SERMONS ABRIDGED BY DR. ANDREW W. BLACKWOOD

JOHN A. BROADUS, “Let Us Have Peace with God.”

JOHN HENRY JOWETT,“Apostolic Optimism.”

CHARLES H. SPURGEON,“Love’s Commendation.”

Therefore being justified by faith let us have peace with God through our Lord Jesus Christ (Rom. 5:1, from the Greek).

More than four centuries ago a young professor went from Germany to Rome. He was in trouble because of his sins. He could find no peace. While climbing up a stairway on his knees, pausing to pray at every step, he seemed to hear a voice: “The just shall live by faith.” With such an experience Martin Luther lived to set the world on fire with the thought of justification by faith.

I. The Meaning of Justification. The Greek word means, not to make just, but to regard as just, to treat as just. How would the Lord treat you if you were a righteous man, if all your days you had faithfully performed all your duty? He would bless you as long as you lived here and then delight to take you home. This is how the Gospel proposes to treat men who are not (yet) just, and do not deserve such treatment—if only they believe in the Lord Jesus Christ.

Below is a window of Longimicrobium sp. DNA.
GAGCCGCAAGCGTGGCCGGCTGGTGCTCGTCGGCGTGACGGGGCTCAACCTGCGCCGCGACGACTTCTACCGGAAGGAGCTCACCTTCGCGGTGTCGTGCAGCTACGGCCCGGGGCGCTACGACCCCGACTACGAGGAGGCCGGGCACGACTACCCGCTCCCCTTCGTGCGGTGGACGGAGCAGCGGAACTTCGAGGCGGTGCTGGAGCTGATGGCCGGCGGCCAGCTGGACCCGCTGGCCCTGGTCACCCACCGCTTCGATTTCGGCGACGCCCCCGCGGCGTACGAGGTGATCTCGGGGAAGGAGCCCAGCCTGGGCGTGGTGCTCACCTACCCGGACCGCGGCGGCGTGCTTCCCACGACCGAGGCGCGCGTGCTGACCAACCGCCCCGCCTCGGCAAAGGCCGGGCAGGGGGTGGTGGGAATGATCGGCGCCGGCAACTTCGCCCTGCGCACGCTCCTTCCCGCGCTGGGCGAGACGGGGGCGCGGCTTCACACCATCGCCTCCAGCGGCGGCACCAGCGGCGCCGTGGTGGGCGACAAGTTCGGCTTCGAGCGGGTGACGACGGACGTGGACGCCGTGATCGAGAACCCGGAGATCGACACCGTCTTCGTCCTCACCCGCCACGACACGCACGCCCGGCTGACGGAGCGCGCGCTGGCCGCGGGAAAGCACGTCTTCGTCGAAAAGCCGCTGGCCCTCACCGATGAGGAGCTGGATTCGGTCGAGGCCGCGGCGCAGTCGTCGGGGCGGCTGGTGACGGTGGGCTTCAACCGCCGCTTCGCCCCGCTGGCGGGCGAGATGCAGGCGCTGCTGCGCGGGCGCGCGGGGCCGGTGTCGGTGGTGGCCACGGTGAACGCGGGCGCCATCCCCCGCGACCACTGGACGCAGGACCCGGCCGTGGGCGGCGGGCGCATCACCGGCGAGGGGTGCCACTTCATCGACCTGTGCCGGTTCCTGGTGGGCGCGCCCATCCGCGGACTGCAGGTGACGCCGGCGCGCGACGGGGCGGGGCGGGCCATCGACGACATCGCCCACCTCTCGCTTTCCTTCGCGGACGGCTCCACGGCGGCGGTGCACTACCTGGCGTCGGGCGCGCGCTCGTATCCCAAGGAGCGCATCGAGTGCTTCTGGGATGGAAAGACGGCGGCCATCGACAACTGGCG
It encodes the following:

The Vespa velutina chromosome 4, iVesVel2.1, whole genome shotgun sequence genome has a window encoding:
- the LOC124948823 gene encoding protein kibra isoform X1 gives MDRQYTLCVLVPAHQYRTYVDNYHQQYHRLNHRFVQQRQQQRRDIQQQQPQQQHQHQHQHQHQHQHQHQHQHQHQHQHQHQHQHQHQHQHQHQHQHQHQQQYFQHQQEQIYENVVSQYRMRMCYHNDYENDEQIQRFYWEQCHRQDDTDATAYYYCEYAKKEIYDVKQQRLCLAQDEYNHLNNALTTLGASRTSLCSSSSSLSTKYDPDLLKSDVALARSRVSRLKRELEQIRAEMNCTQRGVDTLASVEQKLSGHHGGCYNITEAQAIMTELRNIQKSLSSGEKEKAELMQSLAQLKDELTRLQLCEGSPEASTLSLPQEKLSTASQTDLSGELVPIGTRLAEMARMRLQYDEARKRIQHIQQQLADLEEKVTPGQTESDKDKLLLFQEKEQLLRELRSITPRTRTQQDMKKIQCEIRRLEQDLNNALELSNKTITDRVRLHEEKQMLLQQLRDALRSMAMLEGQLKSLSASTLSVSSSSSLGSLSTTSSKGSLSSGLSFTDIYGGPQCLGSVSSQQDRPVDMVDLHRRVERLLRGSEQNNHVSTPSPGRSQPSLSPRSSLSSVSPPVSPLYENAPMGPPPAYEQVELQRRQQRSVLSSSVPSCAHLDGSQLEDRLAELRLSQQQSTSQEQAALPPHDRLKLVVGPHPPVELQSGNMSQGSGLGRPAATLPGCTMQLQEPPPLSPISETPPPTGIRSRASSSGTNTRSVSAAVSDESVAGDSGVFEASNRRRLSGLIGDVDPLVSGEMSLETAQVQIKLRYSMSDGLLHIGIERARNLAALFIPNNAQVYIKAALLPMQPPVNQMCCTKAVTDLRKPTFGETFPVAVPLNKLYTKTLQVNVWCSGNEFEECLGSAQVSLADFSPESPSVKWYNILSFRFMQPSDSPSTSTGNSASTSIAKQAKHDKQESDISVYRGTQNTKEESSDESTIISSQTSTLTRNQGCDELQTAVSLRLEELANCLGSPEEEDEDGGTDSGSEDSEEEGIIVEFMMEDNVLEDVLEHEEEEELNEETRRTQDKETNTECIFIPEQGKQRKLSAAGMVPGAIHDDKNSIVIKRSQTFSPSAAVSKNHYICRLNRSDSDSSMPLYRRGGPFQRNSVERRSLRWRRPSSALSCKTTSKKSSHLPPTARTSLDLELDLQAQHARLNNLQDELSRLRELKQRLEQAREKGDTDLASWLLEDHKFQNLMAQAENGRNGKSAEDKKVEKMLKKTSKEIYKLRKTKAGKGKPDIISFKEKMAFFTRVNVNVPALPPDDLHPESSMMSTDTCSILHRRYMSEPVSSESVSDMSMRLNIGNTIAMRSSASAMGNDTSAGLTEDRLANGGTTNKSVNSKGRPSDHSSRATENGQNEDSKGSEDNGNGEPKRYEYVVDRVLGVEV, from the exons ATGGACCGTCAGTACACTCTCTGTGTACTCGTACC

II. The Need of Faith in Christ. God not only proposes to deal with us now as if we were just, but in the end to make us just. This Gospel proposes to be the means by which to make men holy. It delivers us not only from the consequences of sin, but also from its power. But the Gospel can have no such effect unless we believe in Christ. What is faith? You know what faith is. Everyone knows: Let us cherish all that tends to strengthen faith in the Gospel. Let us read the Word of God, praying that we may be able to believe. Let us ask from day to day, “Lord, increase our faith.”

III. The Call for Peace with God, notwithstanding ...

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